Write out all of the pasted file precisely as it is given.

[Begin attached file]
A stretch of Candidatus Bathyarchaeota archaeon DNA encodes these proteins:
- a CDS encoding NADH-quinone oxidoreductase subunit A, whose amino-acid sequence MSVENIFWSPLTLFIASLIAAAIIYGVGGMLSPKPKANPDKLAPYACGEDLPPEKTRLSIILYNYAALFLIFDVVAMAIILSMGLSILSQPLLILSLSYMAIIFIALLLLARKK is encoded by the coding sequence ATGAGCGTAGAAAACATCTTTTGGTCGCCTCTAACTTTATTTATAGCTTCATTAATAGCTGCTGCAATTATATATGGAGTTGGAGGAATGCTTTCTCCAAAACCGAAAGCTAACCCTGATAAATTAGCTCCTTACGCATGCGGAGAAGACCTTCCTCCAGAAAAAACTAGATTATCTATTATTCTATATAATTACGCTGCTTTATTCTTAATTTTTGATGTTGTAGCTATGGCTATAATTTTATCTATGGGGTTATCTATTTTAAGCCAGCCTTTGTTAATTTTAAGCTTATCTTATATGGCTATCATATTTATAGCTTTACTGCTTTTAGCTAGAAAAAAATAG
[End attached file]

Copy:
A stretch of Candidatus Bathyarchaeota archaeon DNA encodes these proteins:
- a CDS encoding NADH-quinone oxidoreductase subunit A, whose amino-acid sequence MSVENIFWSPLTLFIASLIAAAIIYGVGGMLSPKPKANPDKLAPYACGEDLPPEKTRLSIILYNYAALFLIFDVVAMAIILSMGLSILSQPLLILSLSYMAIIFIALLLLARKK is encoded by the coding sequence ATGAGCGTAGAAAACATCTTTTGGTCGCCTCTAACTTTATTTATAGCTTCATTAATAGCTGCTGCAATTATATATGGAGTTGGAGGAATGCTTTCTCCAAAACCGAAAGCTAACCCTGATAAATTAGCTCCTTACGCATGCGGAGAAGACCTTCCTCCAGAAAAAACTAGATTATCTATTATTCTATATAATTACGCTGCTTTATTCTTAATTTTTGATGTTGTAGCTATGGCTATAATTTTATCTATGGGGTTATCTATTTTAAGCCAGCCTTTGTTAATTTTAAGCTTATCTTATATGGCTATCATATTTATAGCTTTACTGCTTTTAGCTAGAAAAAAATAG